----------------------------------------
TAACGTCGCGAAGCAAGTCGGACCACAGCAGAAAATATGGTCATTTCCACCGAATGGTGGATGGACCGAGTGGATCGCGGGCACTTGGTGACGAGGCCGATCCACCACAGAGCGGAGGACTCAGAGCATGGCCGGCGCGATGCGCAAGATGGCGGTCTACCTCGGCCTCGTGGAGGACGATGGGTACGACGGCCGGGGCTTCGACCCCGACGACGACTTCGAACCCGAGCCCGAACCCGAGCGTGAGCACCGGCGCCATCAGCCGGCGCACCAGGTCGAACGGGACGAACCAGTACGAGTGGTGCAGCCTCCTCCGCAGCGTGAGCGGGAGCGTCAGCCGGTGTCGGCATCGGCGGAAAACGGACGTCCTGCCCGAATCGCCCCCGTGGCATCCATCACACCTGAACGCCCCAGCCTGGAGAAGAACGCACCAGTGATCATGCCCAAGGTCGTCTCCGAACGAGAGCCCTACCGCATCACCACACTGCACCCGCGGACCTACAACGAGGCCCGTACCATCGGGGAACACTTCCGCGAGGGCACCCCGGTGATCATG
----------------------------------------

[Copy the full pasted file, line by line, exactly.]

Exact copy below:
TAACGTCGCGAAGCAAGTCGGACCACAGCAGAAAATATGGTCATTTCCACCGAATGGTGGATGGACCGAGTGGATCGCGGGCACTTGGTGACGAGGCCGATCCACCACAGAGCGGAGGACTCAGAGCATGGCCGGCGCGATGCGCAAGATGGCGGTCTACCTCGGCCTCGTGGAGGACGATGGGTACGACGGCCGGGGCTTCGACCCCGACGACGACTTCGAACCCGAGCCCGAACCCGAGCGTGAGCACCGGCGCCATCAGCCGGCGCACCAGGTCGAACGGGACGAACCAGTACGAGTGGTGCAGCCTCCTCCGCAGCGTGAGCGGGAGCGTCAGCCGGTGTCGGCATCGGCGGAAAACGGACGTCCTGCCCGAATCGCCCCCGTGGCATCCATCACACCTGAACGCCCCAGCCTGGAGAAGAACGCACCAGTGATCATGCCCAAGGTCGTCTCCGAACGAGAGCCCTACCGCATCACCACACTGCACCCGCGGACCTACAACGAGGCCCGTACCATCGGGGAACACTTCCGCGAGGGCACCCCGGTGATCATG